New device to harvest microalgae
Microalgae are cultivated for human and animal nutrition, cosmetics, pharmaceuticals, biofuels and wastewater treatment. However, the energy used in conventional harvesting methods makes up approximately 30 % of total biomass production costs. The EU-funded 'High algal recovery using a Salsnes Water to Algae Treatment (SWAT) filter technology' (OPERATION SWAT) project aimed to design a universal harvesting technology that would yield 95 % recovery at 40 % lower costs. Three small technology companies each contributed apparatus or know-how to the project. Researchers began by studying particle size and other characteristics of seven commercial microalgae species to help identify the correct filters. They also investigated 20 different flocculating agents to improve the filtration. Two prototype systems were designed and installed in different microalgal production facilities. After modifications, the final prototype — which operated continuously — could remove 97 % of suspended solids and used significantly less power than conventional methods. The companies involved in OPERATION SWAT are in the process of bringing the novel algal harvesting system to market. They expect sales to begin by the end of 2014.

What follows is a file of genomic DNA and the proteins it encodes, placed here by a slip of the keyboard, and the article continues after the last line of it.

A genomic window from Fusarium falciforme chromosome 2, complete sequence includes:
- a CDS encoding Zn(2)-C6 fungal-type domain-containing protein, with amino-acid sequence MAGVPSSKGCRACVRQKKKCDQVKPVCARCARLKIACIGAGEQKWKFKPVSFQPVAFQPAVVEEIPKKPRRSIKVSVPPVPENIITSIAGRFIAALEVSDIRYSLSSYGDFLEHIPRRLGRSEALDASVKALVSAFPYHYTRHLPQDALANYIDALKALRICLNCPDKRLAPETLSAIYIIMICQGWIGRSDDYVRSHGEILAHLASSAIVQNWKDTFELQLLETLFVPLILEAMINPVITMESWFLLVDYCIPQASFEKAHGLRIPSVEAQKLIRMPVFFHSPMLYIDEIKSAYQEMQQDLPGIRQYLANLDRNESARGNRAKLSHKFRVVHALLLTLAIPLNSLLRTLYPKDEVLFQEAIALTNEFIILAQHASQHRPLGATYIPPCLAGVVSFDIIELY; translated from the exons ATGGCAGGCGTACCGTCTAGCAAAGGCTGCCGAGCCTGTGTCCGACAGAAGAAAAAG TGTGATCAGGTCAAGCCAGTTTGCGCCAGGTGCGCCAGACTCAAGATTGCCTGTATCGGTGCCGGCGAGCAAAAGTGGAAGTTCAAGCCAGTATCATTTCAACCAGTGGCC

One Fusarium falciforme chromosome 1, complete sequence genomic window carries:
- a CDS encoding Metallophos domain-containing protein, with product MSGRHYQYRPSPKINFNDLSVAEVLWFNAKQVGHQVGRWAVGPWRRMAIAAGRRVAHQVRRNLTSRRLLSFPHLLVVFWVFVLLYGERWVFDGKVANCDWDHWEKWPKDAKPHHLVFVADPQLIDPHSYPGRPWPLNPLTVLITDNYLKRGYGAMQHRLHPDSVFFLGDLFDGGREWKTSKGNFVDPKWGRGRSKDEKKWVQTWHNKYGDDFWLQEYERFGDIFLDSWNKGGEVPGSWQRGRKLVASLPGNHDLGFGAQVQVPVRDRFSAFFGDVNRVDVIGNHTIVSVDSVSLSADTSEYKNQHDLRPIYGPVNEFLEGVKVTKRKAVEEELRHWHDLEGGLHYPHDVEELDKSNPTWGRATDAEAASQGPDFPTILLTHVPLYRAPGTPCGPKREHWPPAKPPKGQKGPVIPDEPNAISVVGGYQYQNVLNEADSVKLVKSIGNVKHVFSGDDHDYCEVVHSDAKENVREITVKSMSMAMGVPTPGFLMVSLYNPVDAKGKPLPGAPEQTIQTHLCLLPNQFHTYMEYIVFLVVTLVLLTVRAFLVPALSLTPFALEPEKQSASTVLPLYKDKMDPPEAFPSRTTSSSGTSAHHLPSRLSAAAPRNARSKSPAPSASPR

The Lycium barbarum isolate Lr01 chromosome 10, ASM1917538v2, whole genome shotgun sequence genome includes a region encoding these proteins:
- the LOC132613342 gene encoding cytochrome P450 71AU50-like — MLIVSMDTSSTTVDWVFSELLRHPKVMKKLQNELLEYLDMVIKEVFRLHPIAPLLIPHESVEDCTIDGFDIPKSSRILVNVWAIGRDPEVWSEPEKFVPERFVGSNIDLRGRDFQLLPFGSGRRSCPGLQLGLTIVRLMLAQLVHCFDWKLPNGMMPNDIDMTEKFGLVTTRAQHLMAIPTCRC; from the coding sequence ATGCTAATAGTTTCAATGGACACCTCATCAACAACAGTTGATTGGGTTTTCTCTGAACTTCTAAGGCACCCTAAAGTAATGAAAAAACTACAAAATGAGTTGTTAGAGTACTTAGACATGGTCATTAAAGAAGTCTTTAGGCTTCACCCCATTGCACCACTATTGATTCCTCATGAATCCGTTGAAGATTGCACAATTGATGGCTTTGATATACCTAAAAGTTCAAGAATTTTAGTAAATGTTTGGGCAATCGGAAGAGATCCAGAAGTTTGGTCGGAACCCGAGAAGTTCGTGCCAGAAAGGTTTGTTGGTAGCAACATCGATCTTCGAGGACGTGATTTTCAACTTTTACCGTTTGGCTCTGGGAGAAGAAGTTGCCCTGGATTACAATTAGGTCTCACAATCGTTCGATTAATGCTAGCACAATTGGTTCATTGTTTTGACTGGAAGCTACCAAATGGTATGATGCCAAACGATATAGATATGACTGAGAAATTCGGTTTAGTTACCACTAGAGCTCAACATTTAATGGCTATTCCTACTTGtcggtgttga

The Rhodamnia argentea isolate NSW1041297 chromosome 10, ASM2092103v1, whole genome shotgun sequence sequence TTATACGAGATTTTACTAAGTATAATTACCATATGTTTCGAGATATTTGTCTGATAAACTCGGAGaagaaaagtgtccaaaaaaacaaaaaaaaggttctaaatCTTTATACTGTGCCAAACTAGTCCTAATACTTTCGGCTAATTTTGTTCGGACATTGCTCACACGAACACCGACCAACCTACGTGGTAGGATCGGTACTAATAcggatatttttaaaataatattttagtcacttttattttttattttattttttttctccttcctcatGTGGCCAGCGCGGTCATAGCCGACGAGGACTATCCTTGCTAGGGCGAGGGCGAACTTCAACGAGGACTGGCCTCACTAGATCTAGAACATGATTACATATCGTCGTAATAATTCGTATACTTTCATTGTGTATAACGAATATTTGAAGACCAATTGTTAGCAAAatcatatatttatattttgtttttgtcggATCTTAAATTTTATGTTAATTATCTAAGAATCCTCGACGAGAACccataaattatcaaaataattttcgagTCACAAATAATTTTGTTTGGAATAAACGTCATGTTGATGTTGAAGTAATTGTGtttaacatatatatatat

Microalgae, algal recovery, harvesting method, wastewater treatment, filter technology